John Coates, a senior research fellow in neuroscience and finance at the University of Cambridge, has a theory. He says there would be fewer stock market bubbles and crashes if women and older men handled most of the trading. “There is less diversity in the financial world than in the military,” he quips. “On Wall Street, we have one slice of the population -- young men -- running our trading floors. That leads to extreme behavior: They go wilding.”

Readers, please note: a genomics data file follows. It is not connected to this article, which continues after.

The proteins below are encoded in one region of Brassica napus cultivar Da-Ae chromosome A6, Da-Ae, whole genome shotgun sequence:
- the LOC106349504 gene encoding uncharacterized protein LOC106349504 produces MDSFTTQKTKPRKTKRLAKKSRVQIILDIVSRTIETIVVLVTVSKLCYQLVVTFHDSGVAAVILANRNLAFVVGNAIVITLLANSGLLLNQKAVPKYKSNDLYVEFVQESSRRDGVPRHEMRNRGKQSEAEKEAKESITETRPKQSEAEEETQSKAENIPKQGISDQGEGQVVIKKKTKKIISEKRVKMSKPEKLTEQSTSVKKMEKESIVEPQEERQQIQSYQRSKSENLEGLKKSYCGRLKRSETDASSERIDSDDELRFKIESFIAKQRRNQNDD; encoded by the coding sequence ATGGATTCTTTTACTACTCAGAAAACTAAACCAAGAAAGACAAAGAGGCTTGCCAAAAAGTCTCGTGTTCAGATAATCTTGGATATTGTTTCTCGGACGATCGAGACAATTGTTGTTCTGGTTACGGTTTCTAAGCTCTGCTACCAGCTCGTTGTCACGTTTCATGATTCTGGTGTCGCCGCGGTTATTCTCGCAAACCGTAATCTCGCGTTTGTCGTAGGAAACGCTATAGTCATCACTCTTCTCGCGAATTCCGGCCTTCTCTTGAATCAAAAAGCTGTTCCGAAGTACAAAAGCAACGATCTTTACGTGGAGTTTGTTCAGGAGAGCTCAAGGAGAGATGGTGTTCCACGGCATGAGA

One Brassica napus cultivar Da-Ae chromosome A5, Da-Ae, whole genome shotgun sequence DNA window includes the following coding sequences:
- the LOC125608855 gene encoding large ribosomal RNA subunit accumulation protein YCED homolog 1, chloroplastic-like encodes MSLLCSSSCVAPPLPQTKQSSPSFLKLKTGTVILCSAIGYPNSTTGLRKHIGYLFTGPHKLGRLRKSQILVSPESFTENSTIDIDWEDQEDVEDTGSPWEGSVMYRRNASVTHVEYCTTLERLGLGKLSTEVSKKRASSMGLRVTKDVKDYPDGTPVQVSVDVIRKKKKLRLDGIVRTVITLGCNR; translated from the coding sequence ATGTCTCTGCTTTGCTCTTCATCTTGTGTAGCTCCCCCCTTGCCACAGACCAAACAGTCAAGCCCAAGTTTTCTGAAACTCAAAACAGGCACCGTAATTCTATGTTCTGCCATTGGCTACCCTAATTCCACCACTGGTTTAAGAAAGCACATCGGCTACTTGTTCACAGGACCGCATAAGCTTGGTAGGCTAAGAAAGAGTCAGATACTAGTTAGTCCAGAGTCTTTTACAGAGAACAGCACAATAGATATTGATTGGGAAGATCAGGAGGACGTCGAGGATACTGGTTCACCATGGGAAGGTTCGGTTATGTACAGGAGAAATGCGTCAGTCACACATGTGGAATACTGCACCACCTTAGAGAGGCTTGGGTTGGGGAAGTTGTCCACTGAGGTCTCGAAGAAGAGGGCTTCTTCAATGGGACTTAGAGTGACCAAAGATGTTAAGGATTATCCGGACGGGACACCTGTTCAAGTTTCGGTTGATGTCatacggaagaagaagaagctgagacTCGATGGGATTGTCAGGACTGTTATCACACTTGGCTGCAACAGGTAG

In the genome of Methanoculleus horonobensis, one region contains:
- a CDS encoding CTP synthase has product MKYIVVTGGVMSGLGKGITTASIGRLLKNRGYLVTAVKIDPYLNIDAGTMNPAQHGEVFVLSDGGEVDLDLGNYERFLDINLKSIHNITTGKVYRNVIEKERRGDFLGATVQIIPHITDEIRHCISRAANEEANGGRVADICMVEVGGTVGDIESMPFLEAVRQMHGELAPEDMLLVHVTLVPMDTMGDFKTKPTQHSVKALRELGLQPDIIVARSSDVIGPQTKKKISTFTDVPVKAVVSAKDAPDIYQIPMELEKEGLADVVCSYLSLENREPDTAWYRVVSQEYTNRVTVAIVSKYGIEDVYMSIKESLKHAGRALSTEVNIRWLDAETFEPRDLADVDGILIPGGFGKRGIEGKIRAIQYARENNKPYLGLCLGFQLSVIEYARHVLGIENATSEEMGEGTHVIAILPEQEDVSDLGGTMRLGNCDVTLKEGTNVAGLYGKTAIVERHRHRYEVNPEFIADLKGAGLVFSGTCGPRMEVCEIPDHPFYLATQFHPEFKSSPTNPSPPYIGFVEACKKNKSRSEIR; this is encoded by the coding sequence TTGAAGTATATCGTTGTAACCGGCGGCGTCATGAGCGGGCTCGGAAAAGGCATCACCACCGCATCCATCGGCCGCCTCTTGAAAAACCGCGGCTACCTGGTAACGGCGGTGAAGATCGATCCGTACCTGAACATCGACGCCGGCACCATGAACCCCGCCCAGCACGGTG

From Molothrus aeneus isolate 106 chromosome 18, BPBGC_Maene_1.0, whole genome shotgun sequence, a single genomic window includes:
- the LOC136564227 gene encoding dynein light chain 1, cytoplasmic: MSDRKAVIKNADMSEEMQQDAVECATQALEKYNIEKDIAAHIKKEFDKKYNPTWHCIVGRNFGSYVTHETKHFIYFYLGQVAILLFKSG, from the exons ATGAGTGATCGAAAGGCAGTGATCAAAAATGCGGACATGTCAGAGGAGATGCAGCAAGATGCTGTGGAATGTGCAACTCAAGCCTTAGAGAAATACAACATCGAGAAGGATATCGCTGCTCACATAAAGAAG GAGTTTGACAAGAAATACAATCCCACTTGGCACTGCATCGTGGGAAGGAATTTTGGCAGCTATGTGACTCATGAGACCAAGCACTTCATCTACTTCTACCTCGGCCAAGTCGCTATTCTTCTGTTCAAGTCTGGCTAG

Wilding is not good for stocks. Such behavior likely contributed to the Internet crash in 2000 and the subprime-fueled crash of 2008-2009. So Coates, who spent 12 years trading fixed-income derivatives for Goldman Sachs and Deutsche Bank in New York, is now examining traders’ hormones for clues on how much risk women and older male traders are willing to take.